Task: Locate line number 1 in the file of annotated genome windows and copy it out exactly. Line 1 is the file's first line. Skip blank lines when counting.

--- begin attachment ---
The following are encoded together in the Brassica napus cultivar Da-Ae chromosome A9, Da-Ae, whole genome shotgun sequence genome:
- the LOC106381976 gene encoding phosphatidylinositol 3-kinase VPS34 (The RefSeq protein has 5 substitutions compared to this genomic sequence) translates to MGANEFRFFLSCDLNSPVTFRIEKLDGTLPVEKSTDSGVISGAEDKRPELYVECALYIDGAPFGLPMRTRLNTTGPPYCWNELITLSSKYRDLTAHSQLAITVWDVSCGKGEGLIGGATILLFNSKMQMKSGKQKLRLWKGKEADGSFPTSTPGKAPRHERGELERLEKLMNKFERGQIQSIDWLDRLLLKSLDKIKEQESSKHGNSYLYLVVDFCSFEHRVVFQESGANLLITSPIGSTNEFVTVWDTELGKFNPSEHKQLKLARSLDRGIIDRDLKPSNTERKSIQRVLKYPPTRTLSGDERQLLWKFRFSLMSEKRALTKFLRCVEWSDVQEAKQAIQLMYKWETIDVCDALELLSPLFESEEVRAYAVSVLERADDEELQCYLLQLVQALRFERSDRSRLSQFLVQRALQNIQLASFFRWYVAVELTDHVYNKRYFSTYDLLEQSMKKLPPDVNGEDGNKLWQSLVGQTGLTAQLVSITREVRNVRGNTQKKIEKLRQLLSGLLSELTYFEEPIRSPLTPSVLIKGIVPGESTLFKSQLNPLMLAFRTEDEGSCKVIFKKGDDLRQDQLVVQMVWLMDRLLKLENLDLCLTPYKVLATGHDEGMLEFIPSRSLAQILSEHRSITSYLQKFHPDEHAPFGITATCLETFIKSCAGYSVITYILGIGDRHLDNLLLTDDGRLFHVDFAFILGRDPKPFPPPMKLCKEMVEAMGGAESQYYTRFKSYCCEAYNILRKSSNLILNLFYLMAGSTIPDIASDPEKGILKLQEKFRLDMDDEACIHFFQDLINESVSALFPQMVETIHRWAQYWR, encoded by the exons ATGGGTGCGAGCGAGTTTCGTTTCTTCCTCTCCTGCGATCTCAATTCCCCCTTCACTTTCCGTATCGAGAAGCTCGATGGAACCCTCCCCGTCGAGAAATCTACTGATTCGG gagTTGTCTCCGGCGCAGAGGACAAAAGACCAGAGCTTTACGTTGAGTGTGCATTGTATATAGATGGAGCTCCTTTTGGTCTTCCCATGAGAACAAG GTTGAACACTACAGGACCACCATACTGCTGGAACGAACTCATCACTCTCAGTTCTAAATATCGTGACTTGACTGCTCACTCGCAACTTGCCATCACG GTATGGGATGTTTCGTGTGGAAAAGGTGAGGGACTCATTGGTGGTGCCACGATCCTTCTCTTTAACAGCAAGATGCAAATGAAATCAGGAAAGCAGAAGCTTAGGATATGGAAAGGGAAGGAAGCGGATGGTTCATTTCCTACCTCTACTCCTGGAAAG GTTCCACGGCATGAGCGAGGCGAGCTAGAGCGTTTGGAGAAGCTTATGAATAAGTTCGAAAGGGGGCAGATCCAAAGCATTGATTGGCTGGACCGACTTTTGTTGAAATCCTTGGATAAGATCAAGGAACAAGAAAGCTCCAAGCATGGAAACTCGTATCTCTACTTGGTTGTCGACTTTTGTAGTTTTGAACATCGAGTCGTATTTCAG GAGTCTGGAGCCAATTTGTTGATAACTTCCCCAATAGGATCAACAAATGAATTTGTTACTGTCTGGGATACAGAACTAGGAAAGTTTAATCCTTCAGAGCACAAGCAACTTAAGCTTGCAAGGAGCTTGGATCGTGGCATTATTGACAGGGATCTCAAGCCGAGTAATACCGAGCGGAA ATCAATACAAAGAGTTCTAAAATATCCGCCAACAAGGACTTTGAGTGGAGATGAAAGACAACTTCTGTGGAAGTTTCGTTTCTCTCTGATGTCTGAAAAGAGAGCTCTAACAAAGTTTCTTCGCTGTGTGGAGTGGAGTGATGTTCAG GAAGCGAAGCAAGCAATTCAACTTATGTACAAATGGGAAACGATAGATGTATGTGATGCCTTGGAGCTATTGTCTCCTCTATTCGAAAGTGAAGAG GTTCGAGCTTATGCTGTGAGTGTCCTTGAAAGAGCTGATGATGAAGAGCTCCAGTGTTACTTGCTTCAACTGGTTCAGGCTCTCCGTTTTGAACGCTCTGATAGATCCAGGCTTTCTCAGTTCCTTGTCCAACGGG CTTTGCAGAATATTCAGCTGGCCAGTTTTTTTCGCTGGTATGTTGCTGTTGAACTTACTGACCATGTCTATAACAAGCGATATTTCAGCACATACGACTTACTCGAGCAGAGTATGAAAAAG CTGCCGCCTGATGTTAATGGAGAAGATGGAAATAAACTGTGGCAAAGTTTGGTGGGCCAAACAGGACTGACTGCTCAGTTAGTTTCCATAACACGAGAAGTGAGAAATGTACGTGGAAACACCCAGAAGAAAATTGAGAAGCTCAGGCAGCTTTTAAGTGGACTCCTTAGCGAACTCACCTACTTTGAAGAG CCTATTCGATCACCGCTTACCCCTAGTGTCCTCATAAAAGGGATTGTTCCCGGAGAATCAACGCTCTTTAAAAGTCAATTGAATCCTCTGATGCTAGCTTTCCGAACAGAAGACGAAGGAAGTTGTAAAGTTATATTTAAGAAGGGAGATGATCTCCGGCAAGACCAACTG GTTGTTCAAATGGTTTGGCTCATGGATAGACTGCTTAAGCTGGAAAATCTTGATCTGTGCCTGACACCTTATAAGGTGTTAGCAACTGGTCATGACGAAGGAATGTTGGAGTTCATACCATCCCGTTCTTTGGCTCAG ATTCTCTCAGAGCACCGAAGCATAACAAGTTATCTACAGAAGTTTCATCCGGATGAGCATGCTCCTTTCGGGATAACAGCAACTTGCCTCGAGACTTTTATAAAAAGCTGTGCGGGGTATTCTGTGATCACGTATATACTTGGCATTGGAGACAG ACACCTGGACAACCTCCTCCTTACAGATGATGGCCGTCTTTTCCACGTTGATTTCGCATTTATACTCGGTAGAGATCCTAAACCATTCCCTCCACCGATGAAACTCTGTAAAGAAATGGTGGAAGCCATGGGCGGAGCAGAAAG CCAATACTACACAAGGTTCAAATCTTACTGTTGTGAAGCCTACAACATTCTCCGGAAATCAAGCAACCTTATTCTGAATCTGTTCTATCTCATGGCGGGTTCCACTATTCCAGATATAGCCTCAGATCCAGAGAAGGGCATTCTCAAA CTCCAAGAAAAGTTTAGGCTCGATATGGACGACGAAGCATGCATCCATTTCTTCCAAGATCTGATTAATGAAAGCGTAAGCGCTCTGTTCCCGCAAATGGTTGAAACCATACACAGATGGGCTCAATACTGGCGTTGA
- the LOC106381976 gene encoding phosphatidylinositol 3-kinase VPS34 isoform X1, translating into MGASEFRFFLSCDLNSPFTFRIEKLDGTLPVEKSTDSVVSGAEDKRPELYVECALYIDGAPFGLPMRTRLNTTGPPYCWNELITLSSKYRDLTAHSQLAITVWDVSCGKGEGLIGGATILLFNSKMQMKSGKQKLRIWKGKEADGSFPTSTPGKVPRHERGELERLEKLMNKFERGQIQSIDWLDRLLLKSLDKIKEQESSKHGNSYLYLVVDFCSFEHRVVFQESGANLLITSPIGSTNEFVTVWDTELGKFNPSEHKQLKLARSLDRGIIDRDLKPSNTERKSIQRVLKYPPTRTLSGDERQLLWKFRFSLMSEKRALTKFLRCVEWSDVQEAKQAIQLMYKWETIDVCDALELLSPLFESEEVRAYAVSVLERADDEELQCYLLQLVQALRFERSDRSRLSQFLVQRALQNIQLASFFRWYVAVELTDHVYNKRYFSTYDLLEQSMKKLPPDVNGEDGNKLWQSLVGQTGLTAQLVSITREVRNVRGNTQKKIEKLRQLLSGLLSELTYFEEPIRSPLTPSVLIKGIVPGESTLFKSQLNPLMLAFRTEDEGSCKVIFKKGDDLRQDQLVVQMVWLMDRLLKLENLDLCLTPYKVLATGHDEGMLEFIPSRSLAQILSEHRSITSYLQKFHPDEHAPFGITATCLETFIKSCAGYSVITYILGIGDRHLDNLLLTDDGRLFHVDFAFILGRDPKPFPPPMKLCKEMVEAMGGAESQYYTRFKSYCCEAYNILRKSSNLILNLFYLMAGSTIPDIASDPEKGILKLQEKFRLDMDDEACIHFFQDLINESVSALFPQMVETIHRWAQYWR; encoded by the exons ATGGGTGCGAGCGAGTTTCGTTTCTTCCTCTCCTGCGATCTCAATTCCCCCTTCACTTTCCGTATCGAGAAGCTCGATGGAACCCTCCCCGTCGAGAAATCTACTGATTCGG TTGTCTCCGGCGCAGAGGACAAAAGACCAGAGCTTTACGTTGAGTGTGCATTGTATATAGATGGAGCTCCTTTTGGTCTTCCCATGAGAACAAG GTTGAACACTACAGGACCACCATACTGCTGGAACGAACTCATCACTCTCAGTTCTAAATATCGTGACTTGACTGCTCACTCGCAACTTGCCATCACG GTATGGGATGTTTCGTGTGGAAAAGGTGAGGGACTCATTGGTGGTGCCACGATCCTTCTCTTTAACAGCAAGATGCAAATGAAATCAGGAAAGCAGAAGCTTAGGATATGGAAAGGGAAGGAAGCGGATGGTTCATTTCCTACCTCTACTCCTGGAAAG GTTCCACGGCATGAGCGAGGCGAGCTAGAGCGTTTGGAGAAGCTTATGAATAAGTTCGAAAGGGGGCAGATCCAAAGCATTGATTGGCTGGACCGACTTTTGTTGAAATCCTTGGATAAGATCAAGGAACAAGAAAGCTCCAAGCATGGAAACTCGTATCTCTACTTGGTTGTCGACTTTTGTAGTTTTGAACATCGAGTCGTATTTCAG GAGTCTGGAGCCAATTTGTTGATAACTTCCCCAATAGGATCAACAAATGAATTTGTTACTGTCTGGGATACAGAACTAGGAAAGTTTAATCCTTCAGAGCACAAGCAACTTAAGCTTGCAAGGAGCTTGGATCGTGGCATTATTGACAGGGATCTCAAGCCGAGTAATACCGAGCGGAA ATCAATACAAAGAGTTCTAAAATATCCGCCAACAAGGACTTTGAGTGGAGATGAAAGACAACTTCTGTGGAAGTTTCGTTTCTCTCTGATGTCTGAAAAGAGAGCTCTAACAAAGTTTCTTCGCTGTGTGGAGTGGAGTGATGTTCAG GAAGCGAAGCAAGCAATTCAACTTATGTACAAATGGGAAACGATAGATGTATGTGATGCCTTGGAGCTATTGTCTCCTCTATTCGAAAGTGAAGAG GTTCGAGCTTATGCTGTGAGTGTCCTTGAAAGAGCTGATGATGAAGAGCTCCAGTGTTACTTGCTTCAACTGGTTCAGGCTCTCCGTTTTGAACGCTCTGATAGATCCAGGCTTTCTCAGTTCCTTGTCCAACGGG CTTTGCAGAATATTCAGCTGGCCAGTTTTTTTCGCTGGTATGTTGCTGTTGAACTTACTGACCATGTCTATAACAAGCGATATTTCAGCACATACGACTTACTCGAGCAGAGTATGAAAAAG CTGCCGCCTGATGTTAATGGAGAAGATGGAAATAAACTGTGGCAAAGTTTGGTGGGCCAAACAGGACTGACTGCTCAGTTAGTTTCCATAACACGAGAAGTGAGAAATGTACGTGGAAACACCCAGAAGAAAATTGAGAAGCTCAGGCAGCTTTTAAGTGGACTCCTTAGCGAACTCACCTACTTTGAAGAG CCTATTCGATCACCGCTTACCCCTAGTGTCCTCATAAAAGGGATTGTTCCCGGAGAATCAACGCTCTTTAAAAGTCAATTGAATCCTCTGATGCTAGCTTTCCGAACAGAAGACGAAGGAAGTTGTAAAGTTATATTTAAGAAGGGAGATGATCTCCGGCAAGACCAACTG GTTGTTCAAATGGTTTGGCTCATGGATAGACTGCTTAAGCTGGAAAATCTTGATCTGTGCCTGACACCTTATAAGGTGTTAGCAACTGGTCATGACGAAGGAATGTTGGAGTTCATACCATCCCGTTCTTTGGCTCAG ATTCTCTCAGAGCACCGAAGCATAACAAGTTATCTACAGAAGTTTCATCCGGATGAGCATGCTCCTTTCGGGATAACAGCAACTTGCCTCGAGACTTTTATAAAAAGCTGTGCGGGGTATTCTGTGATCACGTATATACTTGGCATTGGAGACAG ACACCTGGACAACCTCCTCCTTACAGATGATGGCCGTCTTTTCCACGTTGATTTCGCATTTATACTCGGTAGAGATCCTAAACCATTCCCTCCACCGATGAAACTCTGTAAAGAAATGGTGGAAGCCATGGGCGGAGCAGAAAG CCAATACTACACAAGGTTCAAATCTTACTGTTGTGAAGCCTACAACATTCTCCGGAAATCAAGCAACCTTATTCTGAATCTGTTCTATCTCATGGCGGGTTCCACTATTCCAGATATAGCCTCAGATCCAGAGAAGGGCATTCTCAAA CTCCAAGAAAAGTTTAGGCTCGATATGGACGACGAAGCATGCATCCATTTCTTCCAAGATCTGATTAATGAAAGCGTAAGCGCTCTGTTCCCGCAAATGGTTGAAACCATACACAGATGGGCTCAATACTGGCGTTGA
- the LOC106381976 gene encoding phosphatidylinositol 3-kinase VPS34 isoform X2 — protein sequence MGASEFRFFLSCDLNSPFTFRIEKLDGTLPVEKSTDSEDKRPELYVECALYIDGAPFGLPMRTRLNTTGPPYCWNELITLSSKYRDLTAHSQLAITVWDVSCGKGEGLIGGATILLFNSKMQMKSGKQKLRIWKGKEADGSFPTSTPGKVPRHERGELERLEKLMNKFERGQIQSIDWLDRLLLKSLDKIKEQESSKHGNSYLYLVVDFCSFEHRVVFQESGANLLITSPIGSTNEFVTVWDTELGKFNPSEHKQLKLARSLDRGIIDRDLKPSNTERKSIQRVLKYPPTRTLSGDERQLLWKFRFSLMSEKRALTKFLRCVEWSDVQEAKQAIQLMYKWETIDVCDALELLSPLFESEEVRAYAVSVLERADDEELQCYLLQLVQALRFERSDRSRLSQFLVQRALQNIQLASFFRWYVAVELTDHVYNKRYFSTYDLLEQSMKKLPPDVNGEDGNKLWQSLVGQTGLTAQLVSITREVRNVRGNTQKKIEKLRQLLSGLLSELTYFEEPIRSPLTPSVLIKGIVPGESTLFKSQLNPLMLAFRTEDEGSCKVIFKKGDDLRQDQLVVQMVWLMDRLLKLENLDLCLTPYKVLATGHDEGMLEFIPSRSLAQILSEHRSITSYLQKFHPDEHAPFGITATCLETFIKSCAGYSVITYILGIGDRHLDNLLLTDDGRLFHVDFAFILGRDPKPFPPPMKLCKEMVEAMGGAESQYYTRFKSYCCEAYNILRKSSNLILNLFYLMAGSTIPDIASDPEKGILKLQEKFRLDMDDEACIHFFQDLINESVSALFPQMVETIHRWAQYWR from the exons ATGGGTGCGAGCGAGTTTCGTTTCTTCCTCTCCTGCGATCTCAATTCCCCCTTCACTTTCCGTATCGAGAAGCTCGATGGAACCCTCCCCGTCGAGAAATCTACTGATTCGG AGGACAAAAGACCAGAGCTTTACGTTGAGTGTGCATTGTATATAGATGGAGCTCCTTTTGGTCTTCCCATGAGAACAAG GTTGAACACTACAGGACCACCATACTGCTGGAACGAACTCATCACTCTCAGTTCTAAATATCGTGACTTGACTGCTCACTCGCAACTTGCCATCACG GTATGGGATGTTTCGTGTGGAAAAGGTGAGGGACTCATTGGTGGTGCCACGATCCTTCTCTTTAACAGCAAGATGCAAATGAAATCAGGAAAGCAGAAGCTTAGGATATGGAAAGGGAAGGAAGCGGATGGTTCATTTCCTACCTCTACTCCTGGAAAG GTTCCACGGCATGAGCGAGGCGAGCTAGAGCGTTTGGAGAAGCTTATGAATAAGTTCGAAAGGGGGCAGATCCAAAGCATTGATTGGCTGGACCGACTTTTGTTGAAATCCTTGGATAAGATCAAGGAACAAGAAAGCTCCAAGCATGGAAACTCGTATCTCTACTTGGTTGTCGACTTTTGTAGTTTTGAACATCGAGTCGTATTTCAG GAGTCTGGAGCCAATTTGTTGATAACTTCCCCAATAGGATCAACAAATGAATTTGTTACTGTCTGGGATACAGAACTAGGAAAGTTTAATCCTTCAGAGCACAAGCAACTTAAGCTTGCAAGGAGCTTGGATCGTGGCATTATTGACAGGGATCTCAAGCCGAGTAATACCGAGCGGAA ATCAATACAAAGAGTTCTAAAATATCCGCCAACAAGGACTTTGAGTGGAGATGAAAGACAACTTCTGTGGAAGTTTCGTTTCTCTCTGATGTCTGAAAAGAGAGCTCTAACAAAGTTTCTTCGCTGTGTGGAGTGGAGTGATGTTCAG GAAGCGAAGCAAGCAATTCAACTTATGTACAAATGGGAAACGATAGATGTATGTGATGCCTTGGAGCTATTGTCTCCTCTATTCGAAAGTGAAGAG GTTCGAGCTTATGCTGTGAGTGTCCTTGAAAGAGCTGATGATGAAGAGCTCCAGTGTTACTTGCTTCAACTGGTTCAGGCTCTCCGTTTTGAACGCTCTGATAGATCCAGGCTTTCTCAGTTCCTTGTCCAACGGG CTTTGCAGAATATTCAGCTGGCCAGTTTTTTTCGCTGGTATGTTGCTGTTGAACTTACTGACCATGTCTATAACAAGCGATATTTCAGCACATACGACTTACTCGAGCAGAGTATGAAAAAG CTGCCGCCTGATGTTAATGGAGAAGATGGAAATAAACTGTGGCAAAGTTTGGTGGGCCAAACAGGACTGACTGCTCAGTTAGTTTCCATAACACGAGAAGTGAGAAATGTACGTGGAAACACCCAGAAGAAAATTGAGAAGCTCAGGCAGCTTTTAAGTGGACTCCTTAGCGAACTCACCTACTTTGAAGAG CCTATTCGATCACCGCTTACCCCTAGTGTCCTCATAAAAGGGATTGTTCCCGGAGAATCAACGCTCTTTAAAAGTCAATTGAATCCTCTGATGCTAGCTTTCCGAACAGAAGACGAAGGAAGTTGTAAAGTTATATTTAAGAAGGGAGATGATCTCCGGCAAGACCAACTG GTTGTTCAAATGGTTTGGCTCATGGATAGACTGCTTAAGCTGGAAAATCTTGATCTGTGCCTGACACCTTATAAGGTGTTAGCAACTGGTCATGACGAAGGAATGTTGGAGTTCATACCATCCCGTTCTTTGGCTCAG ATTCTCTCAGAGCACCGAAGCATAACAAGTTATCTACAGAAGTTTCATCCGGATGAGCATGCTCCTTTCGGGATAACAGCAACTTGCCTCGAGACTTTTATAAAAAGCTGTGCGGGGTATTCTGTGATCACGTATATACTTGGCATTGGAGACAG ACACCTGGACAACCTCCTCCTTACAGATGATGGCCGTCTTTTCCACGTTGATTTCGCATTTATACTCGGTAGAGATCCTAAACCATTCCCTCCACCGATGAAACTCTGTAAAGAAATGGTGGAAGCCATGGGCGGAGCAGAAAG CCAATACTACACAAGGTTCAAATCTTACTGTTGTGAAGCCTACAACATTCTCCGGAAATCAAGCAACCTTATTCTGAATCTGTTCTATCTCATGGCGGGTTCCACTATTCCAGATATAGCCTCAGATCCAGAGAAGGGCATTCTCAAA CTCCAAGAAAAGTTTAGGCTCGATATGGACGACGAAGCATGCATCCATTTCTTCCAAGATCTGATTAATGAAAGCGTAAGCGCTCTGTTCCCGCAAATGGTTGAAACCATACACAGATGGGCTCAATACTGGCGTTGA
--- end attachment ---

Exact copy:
The following are encoded together in the Brassica napus cultivar Da-Ae chromosome A9, Da-Ae, whole genome shotgun sequence genome: